Carbaryl

From Wikipedia, the free encyclopedia - View original article

Carbaryl
Identifiers
CAS number63-25-2 YesY
ChemSpider5899 YesY
UNIIR890C8J3N1 YesY
EC number200-555-0
UN number2757
KEGGD07613 YesY
ChEBICHEBI:3390 YesY
ChEMBLCHEMBL46917 YesY
RTECS numberFC5950000
Jmol-3D imagesImage 1
Properties
Molecular formulaC12H11NO2
Molar mass201.22 g mol−1
AppearanceColorless crystalline solid
Density1.2 g/cm3
Melting point

142 °C, 415 K, 288 °F

Boiling point

decomposes before boiling

Solubility in watervery low
Hazards
MSDSICSC 0121
EU Index006-011-00-7
EU classificationCarc. Cat. 3
Harmful (Xn)
Dangerous for the environment (N)
R-phrasesR20/22 R40 R50
S-phrases(S2) S22 S24 S36/37 S46 S61
Flash point193–202 °C
 YesY (verify) (what is: YesY/N?)
Except where noted otherwise, data are given for materials in their standard state (at 25 °C, 100 kPa)
Infobox references
 
Jump to: navigation, search
Carbaryl
Identifiers
CAS number63-25-2 YesY
ChemSpider5899 YesY
UNIIR890C8J3N1 YesY
EC number200-555-0
UN number2757
KEGGD07613 YesY
ChEBICHEBI:3390 YesY
ChEMBLCHEMBL46917 YesY
RTECS numberFC5950000
Jmol-3D imagesImage 1
Properties
Molecular formulaC12H11NO2
Molar mass201.22 g mol−1
AppearanceColorless crystalline solid
Density1.2 g/cm3
Melting point

142 °C, 415 K, 288 °F

Boiling point

decomposes before boiling

Solubility in watervery low
Hazards
MSDSICSC 0121
EU Index006-011-00-7
EU classificationCarc. Cat. 3
Harmful (Xn)
Dangerous for the environment (N)
R-phrasesR20/22 R40 R50
S-phrases(S2) S22 S24 S36/37 S46 S61
Flash point193–202 °C
 YesY (verify) (what is: YesY/N?)
Except where noted otherwise, data are given for materials in their standard state (at 25 °C, 100 kPa)
Infobox references

Carbaryl (1-naphthyl methylcarbamate) is a chemical in the carbamate family used chiefly as an insecticide. It is a white crystalline solid commonly sold under the brand name Sevin, a trademark of the Bayer Company. Union Carbide discovered carbaryl and introduced it commercially in 1958. Bayer purchased Aventis CropScience in 2002, a company that included Union Carbide pesticide operations. It remains the third most-used insecticide in the United States for home gardens, commercial agriculture, and forestry and rangeland protection. Approximately 11 million kilograms were applied to U.S. farm crops in 1976.[1]

Contents

Production

Carbaryl is produced by treating methyl isocyanate (3) with 1-naphthol (4).[2]

Preparation of carbaryl as in Bhopal.png

Alternatively, 1-naphthol (1) is first converted to its chloroformate (3), which is then treated with methylamine to give the desired product (4):[2]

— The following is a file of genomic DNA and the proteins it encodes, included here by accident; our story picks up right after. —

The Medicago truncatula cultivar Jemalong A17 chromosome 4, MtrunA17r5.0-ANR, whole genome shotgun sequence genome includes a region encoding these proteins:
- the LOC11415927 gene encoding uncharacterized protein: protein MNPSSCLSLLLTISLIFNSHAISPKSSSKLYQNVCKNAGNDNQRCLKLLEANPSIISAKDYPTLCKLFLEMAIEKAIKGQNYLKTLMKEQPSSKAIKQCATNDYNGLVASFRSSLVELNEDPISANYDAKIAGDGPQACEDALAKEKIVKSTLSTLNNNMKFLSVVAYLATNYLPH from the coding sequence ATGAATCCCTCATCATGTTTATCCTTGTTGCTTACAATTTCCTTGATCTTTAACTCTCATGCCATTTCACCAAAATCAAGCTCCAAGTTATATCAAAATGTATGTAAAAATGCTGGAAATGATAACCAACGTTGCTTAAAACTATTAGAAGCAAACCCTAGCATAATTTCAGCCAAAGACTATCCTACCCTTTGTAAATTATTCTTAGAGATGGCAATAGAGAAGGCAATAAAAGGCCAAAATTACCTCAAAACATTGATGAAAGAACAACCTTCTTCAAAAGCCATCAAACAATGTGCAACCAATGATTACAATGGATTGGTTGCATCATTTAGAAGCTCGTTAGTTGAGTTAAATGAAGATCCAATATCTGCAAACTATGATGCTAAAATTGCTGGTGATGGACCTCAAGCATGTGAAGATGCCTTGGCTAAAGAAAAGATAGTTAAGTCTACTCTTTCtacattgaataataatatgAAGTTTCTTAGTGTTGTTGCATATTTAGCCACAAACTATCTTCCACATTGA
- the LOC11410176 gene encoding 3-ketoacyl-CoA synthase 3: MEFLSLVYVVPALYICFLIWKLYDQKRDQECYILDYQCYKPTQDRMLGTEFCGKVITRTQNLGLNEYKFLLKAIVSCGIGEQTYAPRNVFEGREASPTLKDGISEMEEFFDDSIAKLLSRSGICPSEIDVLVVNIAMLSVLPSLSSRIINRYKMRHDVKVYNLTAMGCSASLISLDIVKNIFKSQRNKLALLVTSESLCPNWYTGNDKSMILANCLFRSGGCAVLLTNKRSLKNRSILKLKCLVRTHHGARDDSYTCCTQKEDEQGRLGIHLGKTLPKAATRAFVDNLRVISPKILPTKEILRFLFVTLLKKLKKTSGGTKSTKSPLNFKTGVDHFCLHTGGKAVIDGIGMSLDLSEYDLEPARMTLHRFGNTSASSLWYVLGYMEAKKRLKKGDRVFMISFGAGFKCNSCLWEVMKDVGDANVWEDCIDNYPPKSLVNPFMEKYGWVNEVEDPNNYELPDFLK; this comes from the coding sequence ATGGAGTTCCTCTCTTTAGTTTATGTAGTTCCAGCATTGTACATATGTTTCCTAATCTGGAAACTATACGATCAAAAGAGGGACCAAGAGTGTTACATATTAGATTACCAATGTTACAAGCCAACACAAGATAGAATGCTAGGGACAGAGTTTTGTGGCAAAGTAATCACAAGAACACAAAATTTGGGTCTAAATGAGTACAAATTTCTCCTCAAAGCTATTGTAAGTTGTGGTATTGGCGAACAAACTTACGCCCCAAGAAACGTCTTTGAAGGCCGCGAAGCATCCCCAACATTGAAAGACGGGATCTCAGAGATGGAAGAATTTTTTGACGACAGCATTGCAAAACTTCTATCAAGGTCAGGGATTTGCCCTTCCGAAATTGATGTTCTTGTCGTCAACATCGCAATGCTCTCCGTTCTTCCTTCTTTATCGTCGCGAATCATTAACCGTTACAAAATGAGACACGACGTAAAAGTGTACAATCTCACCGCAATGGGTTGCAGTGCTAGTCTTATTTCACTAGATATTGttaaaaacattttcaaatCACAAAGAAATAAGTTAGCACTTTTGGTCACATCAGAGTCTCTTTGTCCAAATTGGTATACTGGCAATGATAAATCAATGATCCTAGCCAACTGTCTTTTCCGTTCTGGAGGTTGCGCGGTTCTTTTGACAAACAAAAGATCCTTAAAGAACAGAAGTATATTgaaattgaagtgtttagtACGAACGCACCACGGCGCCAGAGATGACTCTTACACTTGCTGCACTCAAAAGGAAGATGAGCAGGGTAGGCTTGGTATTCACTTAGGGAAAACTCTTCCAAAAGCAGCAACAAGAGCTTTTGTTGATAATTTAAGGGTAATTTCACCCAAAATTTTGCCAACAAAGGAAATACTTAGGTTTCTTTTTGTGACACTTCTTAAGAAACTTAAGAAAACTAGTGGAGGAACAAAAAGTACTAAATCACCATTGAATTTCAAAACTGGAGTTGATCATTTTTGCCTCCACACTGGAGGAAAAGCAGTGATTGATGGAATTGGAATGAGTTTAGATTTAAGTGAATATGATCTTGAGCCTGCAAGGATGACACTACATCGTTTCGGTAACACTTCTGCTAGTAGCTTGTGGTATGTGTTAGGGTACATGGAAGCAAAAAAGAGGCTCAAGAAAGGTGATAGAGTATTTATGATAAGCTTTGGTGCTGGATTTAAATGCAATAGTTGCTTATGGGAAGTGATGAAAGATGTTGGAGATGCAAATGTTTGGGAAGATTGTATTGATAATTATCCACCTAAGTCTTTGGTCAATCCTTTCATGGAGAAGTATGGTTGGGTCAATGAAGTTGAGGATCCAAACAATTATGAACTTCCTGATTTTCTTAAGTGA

Alternative synthesis of carbaryl.png

The former process was carried out in Bhopal, which ultimately ended in disaster. In comparison, the latter synthesis uses exactly the same reagents, but in a different sequence. This synthesis avoids the preparation of methyl isocyanate, and the comparison is often used as a case study in green chemistry. That said, the second synthesis still uses phosgene, which is toxic and reacts with water, and methylamine, which is a toxic and flammable gas.

Biochemistry

Carbamate insecticides are slowly reversible inhibitors of the enzyme acetylcholinesterase. They resemble acetylcholine, but the carbamoylated enzyme undergoes the final hydrolysis step very slowly (minutes) compared with the acetylated enzyme generated by acetylcholine (microseconds). They interfere with the cholinergic nervous system and cause death because the effects of the neurotransmitter acetylcholine can not be terminated by carbamoylated acetylcholinesterase.

Applications

The development of the carbamate insecticides has been called a major breakthrough in pesticides. The carbamates do not have the persistence of chlorinated pesticides. Although toxic to insects, carbaryl is detoxified and eliminated rapidly in vertebrates. It is neither concentrated in fat nor secreted in the milk. For the latter reasons, carbaryl is favored for food crops, at least in the US.[1] It is the active ingredient in Carylderm shampoo used to combat head lice until infestation is eliminated.

Risk

Carbaryl kills both targeted (e.g. malaria-carrying mosquitos) and beneficial insects (e.g. honeybees), as well as crustaceans.

Although approved for more than 100 crops in the US, carbaryl is illegal in several countries, including the United Kingdom, Austria, Denmark, Sweden, Iran, Germany, and Angola.[3]

Carbaryl is often produced using methyl isocyanate (MIC) as an intermediary. A leak of MIC used in the production of carbaryl caused the Bhopal disaster, the largest industrial accident in history. This accident caused around 11,000 deaths and over 500,000 injuries.

Safety

Carbaryl is a cholinesterase inhibitor and is toxic to humans. It is classified as a likely human carcinogen by the United States Environmental Protection Agency (EPA.)[4]

Oral LD50:

References

  1. ^ a b Robert L. Metcalf “Insect Control” in Ullmann’s Encyclopedia of Industrial Chemistry” Wiley-VCH, Weinheim, 2002. doi:10.1002/14356007.a14_263
  2. ^ a b Thomas A. Unger (1996) (Google Books excerpt). Pesticide synthesis handbook. William Andrew. pp. 67–68. ISBN 0-8155-1401-8. http://books.google.com/books?id=blYN-_pY9_IC&pg=PA67. 
  3. ^ Carbaryl Insecticide Hazard Data
  4. ^ Interim Reregistration Eligibility Decision for Carbaryl, U.S. EPA, June 2003.

External links